Election bill passed, presidential threshold intact
Margareth S. Aritonang and Nurul Fitri Ramadhani
The Jakarta Post
The House of Representatives approved late on Thursday a long overdue election bill, which now only awaits the President’s signature to become law. The passed bill maintains a minimum requirement for political parties to nominate presidential candidates – a key decision that serves as a victory for President Joko "Jokowi" Widodo.
After hours of lobbying, lawmakers gave up on trying to reach a consensus.
Of all the items in the bill, nothing attracted a greater share of interest or caused more bickering than the presidential threshold, the minimum percentages of support required by political parties to nominate presidential candidates.
The ruling coalition parties, including the Indonesian Democratic Party of Struggle (PDI-P), the Golkar Party, the Nation Awakening Party (PKB), the National Development Party (PPP), the NasDem Party and the Hanura Party, chose to keep the 20 and 25 percent thresholds.
That means a presidential candidate would require support from a party or coalition of parties with at least 20 percent of the seats in the legislature or 25 percent of the popular vote based on the outcome of the 2014 legislative elections.
The opposition camp, the Gerindra Party and the Prosperous Justice Party (PKS), along with a neutral camp formed by the Democratic Party, demanded the presidential threshold be scrapped to allow an unlimited number of presidential candidates.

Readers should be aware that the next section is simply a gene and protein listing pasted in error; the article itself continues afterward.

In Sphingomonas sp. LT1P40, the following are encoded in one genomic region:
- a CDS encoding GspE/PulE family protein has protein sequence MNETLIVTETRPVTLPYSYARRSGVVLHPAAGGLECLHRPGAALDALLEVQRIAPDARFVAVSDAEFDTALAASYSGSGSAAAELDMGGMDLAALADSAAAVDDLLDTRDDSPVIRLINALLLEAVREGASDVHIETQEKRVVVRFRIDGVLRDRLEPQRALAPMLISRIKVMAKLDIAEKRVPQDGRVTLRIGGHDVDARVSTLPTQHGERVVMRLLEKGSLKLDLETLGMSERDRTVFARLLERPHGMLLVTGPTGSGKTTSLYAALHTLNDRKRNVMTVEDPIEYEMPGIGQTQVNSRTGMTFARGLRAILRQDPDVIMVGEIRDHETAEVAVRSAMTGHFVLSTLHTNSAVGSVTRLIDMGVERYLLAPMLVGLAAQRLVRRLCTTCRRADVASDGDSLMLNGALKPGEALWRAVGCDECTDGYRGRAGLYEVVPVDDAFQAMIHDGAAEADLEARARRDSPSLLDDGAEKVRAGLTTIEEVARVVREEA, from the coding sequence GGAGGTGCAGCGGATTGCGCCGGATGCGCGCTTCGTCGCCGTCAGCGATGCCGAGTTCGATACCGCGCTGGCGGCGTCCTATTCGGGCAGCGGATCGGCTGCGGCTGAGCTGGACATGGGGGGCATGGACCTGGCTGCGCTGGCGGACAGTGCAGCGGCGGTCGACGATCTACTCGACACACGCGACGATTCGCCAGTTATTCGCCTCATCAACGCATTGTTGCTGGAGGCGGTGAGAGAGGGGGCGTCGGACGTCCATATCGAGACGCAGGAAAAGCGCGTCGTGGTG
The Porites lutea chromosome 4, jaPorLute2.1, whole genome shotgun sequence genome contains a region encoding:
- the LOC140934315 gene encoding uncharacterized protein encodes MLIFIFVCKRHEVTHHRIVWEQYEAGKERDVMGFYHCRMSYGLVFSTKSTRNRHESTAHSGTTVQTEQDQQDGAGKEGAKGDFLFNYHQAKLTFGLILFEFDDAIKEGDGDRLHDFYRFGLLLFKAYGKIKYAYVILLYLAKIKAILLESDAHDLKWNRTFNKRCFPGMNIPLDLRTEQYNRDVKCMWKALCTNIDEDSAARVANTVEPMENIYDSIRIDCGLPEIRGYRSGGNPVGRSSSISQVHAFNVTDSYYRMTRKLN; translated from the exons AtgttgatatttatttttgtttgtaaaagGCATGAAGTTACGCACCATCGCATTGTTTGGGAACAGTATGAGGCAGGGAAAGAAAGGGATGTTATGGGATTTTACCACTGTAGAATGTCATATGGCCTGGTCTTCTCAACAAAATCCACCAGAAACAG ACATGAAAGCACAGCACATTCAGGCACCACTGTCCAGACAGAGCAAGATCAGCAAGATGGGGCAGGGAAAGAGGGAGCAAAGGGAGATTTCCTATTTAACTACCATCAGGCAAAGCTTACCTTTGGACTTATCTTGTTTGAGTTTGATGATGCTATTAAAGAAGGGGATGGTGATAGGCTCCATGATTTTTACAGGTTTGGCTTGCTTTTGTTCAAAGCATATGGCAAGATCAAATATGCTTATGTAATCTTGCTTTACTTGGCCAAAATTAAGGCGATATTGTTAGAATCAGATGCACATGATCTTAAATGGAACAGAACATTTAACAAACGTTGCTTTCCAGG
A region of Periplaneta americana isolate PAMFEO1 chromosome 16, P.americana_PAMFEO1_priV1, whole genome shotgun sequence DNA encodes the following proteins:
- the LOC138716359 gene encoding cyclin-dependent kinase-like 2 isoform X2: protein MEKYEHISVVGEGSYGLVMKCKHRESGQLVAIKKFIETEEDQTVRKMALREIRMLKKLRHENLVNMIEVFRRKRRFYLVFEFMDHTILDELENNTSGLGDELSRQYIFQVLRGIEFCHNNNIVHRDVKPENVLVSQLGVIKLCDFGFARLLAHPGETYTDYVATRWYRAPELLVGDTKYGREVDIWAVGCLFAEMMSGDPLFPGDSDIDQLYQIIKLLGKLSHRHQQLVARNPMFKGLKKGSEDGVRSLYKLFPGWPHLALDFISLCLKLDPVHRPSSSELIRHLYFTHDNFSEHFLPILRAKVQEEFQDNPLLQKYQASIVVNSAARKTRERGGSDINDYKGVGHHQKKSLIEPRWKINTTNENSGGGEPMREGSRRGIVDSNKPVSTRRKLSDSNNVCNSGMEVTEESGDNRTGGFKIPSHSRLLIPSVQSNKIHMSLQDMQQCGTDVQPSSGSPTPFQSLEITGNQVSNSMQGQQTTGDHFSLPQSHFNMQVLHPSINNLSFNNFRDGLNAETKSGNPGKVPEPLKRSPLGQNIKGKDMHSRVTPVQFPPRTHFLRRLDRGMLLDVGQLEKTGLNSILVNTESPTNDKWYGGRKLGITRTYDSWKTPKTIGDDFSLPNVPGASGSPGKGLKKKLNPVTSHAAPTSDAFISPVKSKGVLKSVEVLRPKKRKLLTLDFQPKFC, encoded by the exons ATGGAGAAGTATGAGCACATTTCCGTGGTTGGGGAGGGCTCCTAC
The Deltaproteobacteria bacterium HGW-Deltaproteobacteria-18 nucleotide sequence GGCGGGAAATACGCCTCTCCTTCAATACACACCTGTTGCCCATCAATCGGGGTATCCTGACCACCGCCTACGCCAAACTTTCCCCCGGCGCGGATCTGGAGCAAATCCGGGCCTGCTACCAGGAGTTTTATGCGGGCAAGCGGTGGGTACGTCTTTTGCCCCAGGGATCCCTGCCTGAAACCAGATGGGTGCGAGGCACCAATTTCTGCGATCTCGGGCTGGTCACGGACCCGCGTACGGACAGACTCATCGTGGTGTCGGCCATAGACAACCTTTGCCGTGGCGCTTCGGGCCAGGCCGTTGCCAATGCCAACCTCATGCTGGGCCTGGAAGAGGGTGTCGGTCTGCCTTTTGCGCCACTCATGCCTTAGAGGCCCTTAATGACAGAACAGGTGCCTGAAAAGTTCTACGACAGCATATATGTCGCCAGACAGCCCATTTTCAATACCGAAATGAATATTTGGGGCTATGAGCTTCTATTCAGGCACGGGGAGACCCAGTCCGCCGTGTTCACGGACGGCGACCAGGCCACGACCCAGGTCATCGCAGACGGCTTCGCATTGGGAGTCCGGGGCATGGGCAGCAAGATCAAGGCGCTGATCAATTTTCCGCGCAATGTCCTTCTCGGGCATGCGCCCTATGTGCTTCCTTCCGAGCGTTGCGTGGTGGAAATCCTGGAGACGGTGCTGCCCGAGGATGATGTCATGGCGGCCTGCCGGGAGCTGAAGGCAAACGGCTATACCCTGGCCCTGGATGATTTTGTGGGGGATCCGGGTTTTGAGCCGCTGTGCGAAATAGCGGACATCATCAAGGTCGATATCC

The opponents of the threshold were worried that if it was maintained, there would likely be only two presidential candidates with enough support to compete in the next election.
Read also: PKB joins coalition stance on election bill
One candidate is predicted to be from the ruling coalition, which controls about 70 percent of the House seats – if PAN is included in the tally – while another would be from the opposition camp, which secured 20 percent of the legislative seats in 2014.
Former president Susilo Bambang Yudhoyono's Democratic Party would have to join the opposition camp, or try to sway several members of the ruling camp to join its coalition, in order to be able to nominate a candidate.
Discussions in the meeting turned into a heavy debate, which at one point forced the House leaders to suspend the proceedings for several hours to give time for the factions to conduct last-minute negotiations and lobbying.
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